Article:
Discrimination, Religion, and Libertarianism: It’s Not About the Wedding Cake


My mom told me a story once about being a little girl when she and my grandparents drove from their home in South Dakota to California. It was sometime in the 1940s, after the war, and she might have been ten years old or so. Lord knows how long that must have taken in those pre-Interstate Highway days. Obeying some rules of travel known only to her, my grandmother insisted that my mom sit in the front seat between the two adults for the entirety of the trip. My grandmother, with the reasonable patience for which the German people are known, spent a lot of time criticizing her daughter for not having Sitzfleisch.

As difficult (and boring for any normal 10-year-old girl) that trip must have been, it must have been immeasurably more difficult for African American travelers of the time. The South, of course, was legally segregated, but things were not any better in the North or the West. The law allowed any private business to refuse service to African Americans  simply because they were African Americans. When travelling, African Americans could never be sure if they would be refused service at the restaurant they stopped at for lunch, the gas station they stopped to refuel, or the motel they stopped in to rest. One resource they had was the Green Book, a guide that showed them the places where they would be welcome. As the introduction stated:

With the introduction of this travel guide in 1936, it has been our idea to give the Negro traveler information that will keep him from running into difficulties, embarrassments and to make his trips more enjoyable.

The legend on the cover has a rather ominous warning: “You may need it.” It was not even a matter of your kids going hungry because you can’t find dinner or sleeping in the car because you can’t find lodging. It was also a matter of avoiding a violent reception in an area where the police could not be counted on to enforce the law.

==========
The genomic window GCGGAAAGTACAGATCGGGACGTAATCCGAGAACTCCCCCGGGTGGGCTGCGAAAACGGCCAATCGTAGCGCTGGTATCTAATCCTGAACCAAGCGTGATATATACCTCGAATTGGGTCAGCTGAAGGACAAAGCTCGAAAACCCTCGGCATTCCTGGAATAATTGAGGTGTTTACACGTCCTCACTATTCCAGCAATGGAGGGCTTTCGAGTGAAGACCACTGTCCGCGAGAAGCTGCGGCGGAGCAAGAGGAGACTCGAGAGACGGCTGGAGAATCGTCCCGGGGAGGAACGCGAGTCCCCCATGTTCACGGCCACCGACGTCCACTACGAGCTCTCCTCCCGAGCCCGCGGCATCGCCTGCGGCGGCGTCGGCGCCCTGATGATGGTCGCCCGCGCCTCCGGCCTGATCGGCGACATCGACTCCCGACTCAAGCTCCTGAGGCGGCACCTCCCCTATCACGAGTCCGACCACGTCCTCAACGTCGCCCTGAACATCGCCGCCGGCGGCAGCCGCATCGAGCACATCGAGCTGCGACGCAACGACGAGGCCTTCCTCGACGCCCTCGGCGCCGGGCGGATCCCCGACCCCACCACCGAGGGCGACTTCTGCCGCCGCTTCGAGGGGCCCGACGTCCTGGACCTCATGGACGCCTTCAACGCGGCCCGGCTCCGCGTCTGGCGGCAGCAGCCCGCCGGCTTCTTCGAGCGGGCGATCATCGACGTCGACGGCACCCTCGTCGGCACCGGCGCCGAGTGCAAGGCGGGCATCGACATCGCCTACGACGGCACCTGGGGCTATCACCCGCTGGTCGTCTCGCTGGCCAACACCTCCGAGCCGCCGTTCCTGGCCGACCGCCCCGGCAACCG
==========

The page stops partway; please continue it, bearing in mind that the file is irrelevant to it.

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Frank Chodorov: Scrappy Libertarian, Crappy Oracle

Libertarians are a strange bunch. They are the most predictable of political thinkers since the answer to every social problem is the exact same thing: The cause of the problem is government and the solution is less government. Full stop.

You have probably never heard of Frank Chodorov (1887-1966). Born in New York City as Fishel Chodorowsky, he is considered one of the pioneer libertarians of the twentieth-century United States. At the very least, libertarians remember him for a letter he wrote to Bill Buckley’s National Review in 1956, wherein he declared, “I will punch anyone who calls me a conservative in the nose. I am a radical.”1 Chodorov’s fightin’ words reflected Libertarians’ delight in considering themselves rough-and-tumble, independent thinkers. I can’t help noticing however, that their fierce independent thinking often matches perfectly with powerful business and corporate interests. Chodorov, for example, first made his mark by busting a union in 1923. Union busting for freedom!

Chodorov is often credited with keeping the libertarian flame alive during the dark days of World War II. A staunch isolationist, Chodorov founded a small newsletter he named analysis which he published between 1944 and 1951 before it merged with Human Eventswhich is still going strong. analysis was a pure distillation of Chodorov’s libertarianism, his own vision with no compromises—this is what blogging was like in the 1940s. As historian George Nash wrote:

It is a vivid illustration both of the virtually underground character of much of the “classical liberal” movement in this period and of the perseverance of its devotees that this little journal appeared at all. Frank Chodorov was a practicing individualist; he produced his own magazine in a few rooms in an unpretentious building in Manhattan.

In his obituary to Chodorov, Murray Rothbard claimed that analysis was the one place where Chodorov could present his pure gospel of individualism. I thought therefore that reading through analysis might be an important part of the history I’m writing.

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Leninist Libertarians and the Destruction of Everything


Steve Bannon, who has been pulling Trump’s strings, has hit some setbacks. He got booted from his post at the National Security Council and there are whispers that he’s feuding with Jared Kushner, Trump’s son-in-law, who is suddenly very important in the administration. Still, there are reasons to believe that “Bannonism” will live on, even if Bannon has a reduced (or no) role in the administration. But what is “Bannonism?” Bannon’s agenda is outside mainstream politics and his “worldview comes across as a fairly incoherent hodge-podge of incompatible ideologies whose common thread is hatred of elites.” Part of my goal in this blog is to show that Bannon’s ideology, or at least as much as we can see of it, has a specific history in the postwar American right.

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